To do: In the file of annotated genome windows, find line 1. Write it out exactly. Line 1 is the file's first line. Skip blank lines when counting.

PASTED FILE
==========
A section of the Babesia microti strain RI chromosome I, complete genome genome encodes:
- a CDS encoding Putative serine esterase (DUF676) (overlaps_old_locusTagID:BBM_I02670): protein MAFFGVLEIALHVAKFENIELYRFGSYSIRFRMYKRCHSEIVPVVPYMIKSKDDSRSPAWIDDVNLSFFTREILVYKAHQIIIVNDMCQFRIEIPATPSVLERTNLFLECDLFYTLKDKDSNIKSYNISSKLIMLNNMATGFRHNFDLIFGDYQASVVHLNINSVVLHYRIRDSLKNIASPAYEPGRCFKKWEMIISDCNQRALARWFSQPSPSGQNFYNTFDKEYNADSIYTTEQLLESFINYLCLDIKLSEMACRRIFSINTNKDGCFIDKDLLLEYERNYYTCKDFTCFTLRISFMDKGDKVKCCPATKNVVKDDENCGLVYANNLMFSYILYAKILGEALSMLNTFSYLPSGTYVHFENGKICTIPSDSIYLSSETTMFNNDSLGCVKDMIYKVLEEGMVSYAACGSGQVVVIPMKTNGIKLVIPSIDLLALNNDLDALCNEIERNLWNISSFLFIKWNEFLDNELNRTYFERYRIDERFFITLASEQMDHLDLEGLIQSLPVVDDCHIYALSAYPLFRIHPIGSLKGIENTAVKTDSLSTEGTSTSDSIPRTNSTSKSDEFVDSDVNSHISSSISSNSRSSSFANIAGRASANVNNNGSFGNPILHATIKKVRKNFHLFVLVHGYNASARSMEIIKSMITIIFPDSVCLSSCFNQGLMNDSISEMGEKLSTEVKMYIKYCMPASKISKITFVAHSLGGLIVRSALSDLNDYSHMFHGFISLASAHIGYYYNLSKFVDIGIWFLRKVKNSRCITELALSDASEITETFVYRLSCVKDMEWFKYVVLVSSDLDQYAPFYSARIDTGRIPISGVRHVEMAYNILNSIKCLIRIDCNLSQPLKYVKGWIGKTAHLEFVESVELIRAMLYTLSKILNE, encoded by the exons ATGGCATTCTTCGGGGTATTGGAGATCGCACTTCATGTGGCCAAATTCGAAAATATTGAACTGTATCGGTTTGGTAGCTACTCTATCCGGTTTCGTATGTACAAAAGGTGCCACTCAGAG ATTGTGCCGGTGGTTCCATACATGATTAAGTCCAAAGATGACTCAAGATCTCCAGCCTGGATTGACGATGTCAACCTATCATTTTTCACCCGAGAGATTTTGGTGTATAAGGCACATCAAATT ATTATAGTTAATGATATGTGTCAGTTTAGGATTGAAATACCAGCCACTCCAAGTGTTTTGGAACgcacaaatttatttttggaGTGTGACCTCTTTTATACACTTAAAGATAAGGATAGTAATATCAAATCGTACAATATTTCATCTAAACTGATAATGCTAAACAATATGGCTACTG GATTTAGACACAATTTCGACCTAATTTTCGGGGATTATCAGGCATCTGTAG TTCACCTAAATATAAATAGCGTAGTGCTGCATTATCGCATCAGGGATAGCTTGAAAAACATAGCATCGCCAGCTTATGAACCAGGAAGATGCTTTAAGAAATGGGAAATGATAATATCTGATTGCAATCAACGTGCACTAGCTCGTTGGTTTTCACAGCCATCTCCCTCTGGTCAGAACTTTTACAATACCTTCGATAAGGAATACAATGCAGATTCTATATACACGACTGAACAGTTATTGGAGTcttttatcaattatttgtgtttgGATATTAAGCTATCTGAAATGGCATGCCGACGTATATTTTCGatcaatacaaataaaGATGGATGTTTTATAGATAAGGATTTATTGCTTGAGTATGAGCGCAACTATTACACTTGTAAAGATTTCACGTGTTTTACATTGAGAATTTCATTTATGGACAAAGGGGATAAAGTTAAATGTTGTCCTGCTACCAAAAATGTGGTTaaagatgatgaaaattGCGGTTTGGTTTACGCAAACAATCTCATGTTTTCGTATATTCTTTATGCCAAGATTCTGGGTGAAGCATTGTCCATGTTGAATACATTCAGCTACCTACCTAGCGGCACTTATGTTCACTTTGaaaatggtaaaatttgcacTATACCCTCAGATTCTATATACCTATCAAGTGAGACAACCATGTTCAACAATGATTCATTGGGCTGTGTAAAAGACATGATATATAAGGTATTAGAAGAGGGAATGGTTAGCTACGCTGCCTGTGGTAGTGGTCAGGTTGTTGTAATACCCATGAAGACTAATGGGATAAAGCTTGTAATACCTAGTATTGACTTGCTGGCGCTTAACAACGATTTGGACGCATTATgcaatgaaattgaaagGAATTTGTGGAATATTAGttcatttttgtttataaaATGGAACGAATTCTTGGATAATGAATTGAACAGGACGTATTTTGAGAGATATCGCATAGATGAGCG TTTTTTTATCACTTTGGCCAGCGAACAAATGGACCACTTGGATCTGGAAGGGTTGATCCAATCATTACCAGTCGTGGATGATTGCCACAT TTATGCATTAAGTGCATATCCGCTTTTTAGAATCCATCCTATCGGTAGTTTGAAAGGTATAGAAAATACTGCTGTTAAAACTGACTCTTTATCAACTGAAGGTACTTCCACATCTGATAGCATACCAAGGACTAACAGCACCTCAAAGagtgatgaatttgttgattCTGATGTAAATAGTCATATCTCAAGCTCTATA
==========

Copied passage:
A section of the Babesia microti strain RI chromosome I, complete genome genome encodes: